Nasty People

From Theophrastus to Tyrants & 
Killers, Bad Guys Never Thank Us

On Liberation Day, some Italians chose to praise Mussolini, rather than 74 years without Fascism. It was on those heady days that Eva Braun married and commit suicide with her mentor, Hitler. Even serial killer Ted Bundy had a wife who bored him a child. So what gives?
In ‘Characters,’ Aristotle’s disciple Tyrtamus reveals the appeal of toxic, narcissistic personalities. Although none is a murderer, they and their modern versions are still despicable to most of us. Yet, some long to marry them. Or make them president.
Many ways may frame this line of questioning. One is to explain it with allusions to our thirsty for power, and blood. Another is down the hall, at the corner office, where it says,’Psychology.’ Skip ‘love,’ ‘Masochism,’ and ‘bad luck,’ and pick an inconvenient one: us.
See, none of those monsters would’ve existed if they were not needed. Nature use predators for dirty jobs. Bullies may arguably serve to sharpen our defenses. Nasty people sit at the edge of what’s morally acceptable, and challenge the pious to break the mold. Some do.
Now, humans are given this precious little gift, free will, supposedly to help everyone find their bearings in the great bal masqué of life. There’s much colliding on that dance floor, plenty of jockeying for a better share of the pie, or bite on the carrion.
To become a prey, though, is rarely a choice, and history is littered with doomed attempts to escape the fangs of fate, ready to chew up the juicy meek with a final blow. One the other hand, if the music stops, there’s no need to be a nimble dancer and exit left. Quickly.

In the underworld of repulsive news, psychopaths and bottom feeders are always on the move. Take ‘Pharma bro’ Martin Shkreli, who’s a convicted felon, but not for his most disgusting deed, getting rich while overcharging a vital drug. To the law, securities fraud is worst.
Apparently, he was at it again this week, running a scheme from behind bars. He is unlikely to have the company of any member of the Sackler family, who made billions by selling a drug linked to thousands of deaths by overdose. Unless, of course, they defraud some rich dudes.
And yet one can be almost sure these people have ‘loved ones,’ (more)
Read Also:
* Out to Get You
* Head & Tails
* Forget Me Not

too, who may or not see them for what they are, even if that is as irrelevant as if they themselves are. Just don’t go around asking how have them all fared in life so far. Thankfully, no one will.

People have a thing about apologies: they either never say they’re sorry, or simply do it too much. The funny thing is, and this is based on a tiny, completely unscientific survey no academic would touch with a 20ft ruler – the unapologetic is better at catching our ears.
Consider Donald Trump. For a year, he vilified immigrants, minorities, people of color and disabilities. No less than 26 women accused him of sexual harassment, and halfway through it, a crass, incriminating video surfaced, along evidence he’s slept with prostitutes too.
He never apologized, and yet, he got elected to president, mostly by ‘family values’ voters, religious folk, and those left out of nation’s social climbing ladder. Once in office, his only major bill was a billion-plus tax cut for the wealthy and big corporations.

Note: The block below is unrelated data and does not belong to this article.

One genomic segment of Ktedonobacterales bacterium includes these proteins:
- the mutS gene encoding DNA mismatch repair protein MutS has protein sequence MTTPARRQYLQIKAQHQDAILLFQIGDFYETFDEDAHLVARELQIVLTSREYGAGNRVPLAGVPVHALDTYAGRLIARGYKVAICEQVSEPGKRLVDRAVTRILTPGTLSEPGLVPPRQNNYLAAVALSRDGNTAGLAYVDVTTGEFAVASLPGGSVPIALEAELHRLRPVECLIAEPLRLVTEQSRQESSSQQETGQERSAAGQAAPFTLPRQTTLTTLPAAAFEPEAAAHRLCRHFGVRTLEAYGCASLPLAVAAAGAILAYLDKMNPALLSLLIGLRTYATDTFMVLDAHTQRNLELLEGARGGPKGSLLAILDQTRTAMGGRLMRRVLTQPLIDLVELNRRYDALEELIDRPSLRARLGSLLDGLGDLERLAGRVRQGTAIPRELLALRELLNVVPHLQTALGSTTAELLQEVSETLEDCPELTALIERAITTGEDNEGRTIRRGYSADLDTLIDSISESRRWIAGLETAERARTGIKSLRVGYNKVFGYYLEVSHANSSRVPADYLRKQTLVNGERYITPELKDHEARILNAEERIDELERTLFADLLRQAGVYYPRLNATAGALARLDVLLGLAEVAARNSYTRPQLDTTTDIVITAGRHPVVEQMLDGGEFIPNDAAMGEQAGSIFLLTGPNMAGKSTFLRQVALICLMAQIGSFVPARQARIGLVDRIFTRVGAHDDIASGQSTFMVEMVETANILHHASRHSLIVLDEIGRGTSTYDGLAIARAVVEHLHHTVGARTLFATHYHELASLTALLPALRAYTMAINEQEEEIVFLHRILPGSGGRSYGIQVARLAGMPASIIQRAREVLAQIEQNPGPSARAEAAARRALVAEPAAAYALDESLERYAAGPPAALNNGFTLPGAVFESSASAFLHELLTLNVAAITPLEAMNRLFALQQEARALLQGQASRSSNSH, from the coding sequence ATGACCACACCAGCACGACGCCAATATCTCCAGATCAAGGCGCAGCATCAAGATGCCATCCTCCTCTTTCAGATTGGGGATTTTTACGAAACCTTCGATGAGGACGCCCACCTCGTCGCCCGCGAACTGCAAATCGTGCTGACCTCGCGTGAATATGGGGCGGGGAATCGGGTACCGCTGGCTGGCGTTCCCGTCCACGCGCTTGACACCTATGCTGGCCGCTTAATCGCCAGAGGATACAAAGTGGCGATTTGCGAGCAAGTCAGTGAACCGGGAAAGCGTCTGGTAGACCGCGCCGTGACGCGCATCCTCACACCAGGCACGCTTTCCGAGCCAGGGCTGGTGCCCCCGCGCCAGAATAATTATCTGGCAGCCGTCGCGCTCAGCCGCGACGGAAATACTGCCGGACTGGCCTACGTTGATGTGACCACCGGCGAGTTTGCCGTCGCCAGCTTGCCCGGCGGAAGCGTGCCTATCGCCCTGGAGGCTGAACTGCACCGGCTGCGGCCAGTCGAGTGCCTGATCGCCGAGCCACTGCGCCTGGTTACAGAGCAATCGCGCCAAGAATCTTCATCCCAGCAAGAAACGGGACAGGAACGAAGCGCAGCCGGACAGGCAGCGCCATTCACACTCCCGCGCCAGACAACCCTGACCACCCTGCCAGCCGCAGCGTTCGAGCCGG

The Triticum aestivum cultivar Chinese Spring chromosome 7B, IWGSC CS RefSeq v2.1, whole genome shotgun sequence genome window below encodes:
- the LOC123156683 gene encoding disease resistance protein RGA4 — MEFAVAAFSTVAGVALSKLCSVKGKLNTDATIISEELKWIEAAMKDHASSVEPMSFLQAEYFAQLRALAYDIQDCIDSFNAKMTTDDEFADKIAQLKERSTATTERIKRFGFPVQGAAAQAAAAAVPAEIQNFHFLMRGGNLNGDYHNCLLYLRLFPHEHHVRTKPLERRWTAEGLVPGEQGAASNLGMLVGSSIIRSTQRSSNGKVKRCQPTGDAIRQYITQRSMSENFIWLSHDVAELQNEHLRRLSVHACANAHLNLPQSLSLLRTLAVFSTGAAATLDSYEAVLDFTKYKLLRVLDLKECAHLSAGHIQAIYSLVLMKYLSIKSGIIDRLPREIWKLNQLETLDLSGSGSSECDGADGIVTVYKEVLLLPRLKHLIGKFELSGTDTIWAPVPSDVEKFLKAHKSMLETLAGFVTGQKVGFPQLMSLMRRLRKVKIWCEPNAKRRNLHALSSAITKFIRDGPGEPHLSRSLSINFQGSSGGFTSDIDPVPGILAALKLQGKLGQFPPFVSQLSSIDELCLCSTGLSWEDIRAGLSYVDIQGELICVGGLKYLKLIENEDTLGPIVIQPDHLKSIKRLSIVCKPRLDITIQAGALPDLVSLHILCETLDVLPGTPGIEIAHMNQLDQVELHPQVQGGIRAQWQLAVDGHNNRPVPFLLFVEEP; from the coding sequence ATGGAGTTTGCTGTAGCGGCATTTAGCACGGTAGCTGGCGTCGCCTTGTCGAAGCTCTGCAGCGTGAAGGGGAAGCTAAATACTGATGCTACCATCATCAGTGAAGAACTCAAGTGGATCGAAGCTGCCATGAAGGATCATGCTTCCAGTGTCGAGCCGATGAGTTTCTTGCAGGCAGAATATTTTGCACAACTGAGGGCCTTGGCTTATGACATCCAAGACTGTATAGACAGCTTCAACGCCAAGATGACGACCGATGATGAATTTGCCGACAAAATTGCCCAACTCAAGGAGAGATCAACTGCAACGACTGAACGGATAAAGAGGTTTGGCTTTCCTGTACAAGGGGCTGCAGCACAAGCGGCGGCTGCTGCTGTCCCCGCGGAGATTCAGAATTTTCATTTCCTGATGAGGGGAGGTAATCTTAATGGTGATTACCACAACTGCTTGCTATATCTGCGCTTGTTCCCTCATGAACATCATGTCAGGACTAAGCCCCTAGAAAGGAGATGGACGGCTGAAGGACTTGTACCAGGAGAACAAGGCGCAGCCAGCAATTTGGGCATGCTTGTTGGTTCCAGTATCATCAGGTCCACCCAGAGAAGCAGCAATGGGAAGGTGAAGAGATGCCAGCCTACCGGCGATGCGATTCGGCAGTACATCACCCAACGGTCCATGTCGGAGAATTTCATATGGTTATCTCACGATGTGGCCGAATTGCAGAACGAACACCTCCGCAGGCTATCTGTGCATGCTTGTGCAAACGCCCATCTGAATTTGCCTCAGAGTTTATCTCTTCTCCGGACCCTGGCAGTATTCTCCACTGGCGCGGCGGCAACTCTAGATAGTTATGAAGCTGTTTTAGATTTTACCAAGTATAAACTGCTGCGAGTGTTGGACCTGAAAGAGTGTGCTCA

Meanwhile, just count the people who have asked for forgiveness, who profusely expressed how terribly sorry they were for whatever misdeeds they got caught doing, or were accused of. So many you can hardly remember their names. See the point? Yet here we are.

Facing that, it’s common today to hear, ‘such behavior is unparalleled,’ or ‘it’s the first time that…’ But Theophrastus of Lesbos would beg to differ, if we’d a chance to visit him in the 4th century BCE. Short of that, there’s a new edition out of his 30 Characters.
It’s a fascinating series of portraits of people we could still run into, 1,700 years later. As tame as they may seem now, their traits are what makes most of us despise them and their present day versions. Regardless that many actually fall in love with them.
The Sycophant, who addresses you as ‘my good man;’ the Shameless Man, ‘who, after shortchanging someone, goes back to ask him for a loan;’ and the Social Climber, ‘who, when invited for dinner, is eager to sit next to the host,’ could describe a few people we know.
Even when the title doesn’t quite match what the description sounds like to our modern ways – as with the Tactless Man, ‘who serenades his sweetheart when she’s down with a fever’ – Theophrastus has created some of the finest templates of human bad behavior as they come.

Editor James Romm writes of this Callaway book, that editorial choices, the lavish illustrations seen here by André Carrillo, the translation by Pamela Mensch, and graphic design by Don Quaintance, were intended to ‘bring out the text’s comic energy and irrepressible vitality.’
Theophrastus, better known as head of the Lyceum’s Peripatetic school, after Aristotle fled Athens, and for his books on botany, was not nearly as famous, then and now, as his mentor. But of the two, only Tyrtamus, his real name, had an elaborated public funeral.
It’s revealing that ex-F.B.I. director James Comey, fired by Trump in 2017 allegedly to prevent him for pursuing a probe on the president’s dealings with Russia, has the last word on how baddies, bullies, and psychopaths twist even the most virtuous souls who serve them.
On a NY Times Open-Ed column, about how many good people are behaving badly in this administration, Comey writes that, ‘amoral leaders have a way of revealing the character of those around them.’ Sometimes it takes a top cop to tell it as it is.

2 thoughts on “Nasty People

  1. Colltales says:

    They really are. From the same book. Cheers


  2. Love it. The pictures are exceptionally good. 🙂

    Liked by 1 person

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